Jump down to:
[Before you start]
[List of scammed pages]
If you want to hone
things to a fine edge, skip this page, and check out our four [pages] on tags, page design, transport,
I should warn that this is just a collection of documents, some of use,
some outdated, many with broken internal links, or outdated links
elsewhere, and all without images (even though they may show up on your
screen). I'll expand on some of this later. These are copies stored
locally. If images show up, they will have been fetched by your browser
from the original sources (if the base address is listed in the head
section). Not infrequently nothing will show cause the original address
has disappeared off the web.
I haven't read any of these closely lately, so if some turn out to be
less than usefull, let me know and I'll delete them. In turn, if you run
accross anything great let me know also, I'll add it, or the link.
Before you start
Try this link first, "Publish Yo'Self" at [http://www.links.net/webpub/]
The best and briefest directions on getting started. Good links elsewhere.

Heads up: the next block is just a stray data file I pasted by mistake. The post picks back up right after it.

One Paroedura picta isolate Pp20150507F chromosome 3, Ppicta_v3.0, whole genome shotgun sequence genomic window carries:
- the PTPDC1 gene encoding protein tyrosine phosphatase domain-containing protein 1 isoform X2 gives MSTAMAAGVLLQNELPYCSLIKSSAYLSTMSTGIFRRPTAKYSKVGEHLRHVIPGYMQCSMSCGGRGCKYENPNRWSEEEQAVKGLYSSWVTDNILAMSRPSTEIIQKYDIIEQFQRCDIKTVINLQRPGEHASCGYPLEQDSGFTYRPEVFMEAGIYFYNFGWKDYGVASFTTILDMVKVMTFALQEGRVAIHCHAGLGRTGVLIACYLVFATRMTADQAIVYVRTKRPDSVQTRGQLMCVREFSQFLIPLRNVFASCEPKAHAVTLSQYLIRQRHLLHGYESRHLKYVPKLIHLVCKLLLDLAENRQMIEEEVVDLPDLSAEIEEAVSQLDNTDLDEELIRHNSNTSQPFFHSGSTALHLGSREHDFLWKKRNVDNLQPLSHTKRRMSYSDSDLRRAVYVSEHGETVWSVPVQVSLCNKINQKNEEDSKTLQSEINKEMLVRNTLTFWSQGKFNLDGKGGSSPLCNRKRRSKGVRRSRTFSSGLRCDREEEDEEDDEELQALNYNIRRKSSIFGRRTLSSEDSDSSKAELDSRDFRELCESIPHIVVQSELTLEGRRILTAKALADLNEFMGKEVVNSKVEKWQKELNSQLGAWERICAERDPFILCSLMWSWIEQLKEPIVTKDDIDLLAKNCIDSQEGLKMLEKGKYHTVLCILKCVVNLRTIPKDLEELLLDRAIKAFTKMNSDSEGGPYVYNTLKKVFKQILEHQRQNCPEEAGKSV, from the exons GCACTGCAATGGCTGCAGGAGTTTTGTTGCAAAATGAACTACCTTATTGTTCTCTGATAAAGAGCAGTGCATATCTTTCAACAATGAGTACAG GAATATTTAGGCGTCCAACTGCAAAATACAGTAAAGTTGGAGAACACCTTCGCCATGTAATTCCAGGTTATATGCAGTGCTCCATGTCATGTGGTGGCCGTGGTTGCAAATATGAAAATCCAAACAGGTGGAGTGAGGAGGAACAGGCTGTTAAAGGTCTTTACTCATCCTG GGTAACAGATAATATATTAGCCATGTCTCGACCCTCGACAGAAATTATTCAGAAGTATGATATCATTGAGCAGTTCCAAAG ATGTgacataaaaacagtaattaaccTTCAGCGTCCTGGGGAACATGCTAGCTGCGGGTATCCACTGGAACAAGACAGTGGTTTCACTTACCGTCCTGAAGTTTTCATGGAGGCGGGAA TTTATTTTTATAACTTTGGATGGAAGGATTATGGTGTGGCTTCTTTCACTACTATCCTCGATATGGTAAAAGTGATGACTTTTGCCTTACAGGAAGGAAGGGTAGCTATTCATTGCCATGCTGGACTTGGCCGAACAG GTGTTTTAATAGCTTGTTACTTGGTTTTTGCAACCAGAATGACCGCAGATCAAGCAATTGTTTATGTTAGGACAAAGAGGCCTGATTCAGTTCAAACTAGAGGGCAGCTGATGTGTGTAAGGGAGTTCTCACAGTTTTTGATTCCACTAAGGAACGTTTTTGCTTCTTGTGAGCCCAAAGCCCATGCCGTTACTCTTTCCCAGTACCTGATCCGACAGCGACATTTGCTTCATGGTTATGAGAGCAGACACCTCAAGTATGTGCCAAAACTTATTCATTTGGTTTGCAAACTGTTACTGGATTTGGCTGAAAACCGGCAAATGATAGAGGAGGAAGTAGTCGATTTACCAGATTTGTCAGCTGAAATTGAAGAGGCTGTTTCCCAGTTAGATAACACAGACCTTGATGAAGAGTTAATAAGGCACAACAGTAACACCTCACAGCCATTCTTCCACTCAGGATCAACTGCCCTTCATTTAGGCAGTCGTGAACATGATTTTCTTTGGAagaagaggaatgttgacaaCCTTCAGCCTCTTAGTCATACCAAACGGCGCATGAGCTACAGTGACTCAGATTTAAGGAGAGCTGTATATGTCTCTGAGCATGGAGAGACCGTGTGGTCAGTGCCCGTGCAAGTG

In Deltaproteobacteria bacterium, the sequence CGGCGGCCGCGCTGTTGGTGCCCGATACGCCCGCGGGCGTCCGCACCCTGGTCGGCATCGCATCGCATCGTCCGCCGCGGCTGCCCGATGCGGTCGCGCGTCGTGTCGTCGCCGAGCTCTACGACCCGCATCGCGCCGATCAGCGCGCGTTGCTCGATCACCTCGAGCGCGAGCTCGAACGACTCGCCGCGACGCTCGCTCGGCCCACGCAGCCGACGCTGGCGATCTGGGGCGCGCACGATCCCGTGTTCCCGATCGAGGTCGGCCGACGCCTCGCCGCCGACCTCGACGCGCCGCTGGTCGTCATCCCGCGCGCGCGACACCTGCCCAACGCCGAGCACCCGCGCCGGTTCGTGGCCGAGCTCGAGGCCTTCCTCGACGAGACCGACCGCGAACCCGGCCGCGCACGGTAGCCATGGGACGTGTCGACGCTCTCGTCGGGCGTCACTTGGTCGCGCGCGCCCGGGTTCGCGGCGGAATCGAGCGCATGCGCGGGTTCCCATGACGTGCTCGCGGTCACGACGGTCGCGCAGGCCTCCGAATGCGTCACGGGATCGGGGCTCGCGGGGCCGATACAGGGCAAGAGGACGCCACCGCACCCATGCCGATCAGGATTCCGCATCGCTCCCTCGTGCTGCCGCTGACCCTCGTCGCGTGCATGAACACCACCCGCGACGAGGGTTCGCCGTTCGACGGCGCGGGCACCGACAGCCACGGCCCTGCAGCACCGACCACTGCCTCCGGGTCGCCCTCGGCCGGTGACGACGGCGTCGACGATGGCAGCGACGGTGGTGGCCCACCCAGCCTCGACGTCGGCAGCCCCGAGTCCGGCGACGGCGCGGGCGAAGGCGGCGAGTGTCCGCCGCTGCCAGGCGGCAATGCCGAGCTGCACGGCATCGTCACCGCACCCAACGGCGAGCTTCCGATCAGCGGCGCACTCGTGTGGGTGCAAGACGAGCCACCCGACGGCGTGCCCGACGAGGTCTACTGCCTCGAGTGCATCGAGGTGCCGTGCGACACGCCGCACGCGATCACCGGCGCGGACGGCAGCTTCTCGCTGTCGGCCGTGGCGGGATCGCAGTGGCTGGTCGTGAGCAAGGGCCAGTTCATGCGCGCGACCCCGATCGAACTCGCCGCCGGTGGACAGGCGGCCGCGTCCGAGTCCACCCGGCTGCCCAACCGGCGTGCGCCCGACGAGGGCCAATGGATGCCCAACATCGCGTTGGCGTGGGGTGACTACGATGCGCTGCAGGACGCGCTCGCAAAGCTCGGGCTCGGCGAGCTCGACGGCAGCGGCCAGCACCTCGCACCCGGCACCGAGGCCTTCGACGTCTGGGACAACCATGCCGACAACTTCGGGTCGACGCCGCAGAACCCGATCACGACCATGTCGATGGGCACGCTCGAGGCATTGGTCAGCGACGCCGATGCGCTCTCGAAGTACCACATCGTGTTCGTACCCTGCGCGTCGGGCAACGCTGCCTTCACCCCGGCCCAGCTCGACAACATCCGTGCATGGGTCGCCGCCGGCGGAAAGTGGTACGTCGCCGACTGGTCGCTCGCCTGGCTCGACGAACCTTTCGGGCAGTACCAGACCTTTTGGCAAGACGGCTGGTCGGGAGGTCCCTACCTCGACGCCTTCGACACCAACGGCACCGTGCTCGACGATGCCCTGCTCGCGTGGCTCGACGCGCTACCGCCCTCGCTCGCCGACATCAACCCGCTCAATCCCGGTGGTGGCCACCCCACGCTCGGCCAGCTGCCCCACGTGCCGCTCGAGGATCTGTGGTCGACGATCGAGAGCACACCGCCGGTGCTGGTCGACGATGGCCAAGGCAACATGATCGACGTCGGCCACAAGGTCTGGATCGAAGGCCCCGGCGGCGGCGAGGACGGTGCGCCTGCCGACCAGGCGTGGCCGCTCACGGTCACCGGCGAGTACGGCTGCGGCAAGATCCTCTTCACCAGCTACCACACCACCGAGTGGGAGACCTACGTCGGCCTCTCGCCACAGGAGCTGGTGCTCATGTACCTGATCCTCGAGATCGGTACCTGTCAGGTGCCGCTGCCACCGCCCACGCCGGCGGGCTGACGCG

(If you can't connect, or if it disappears, find a local copy is [here].)
Easy as Hell List of Stuff
- [html2.htm ]
- The NCSA Primer (HTML4) This is the definitive document for beginners.
- [htmlq.htm ]
- A good, quick intoduction and guide to html.
- A collection of "don'ts" -- many of which I disagree with
- [cgh.htm ]
- Composing "good" html
- Yes indeed, HTML2 based (I wonder if there is an update)
- [html.htm ]
- Quick summary (HTML3+) and usefull links and how to "put the stuff up."
- [design.htm ]
- Accessable design - continues to the three links below:
- Stupid Web Tricks
- Style guide for text and writing, rather than for tags.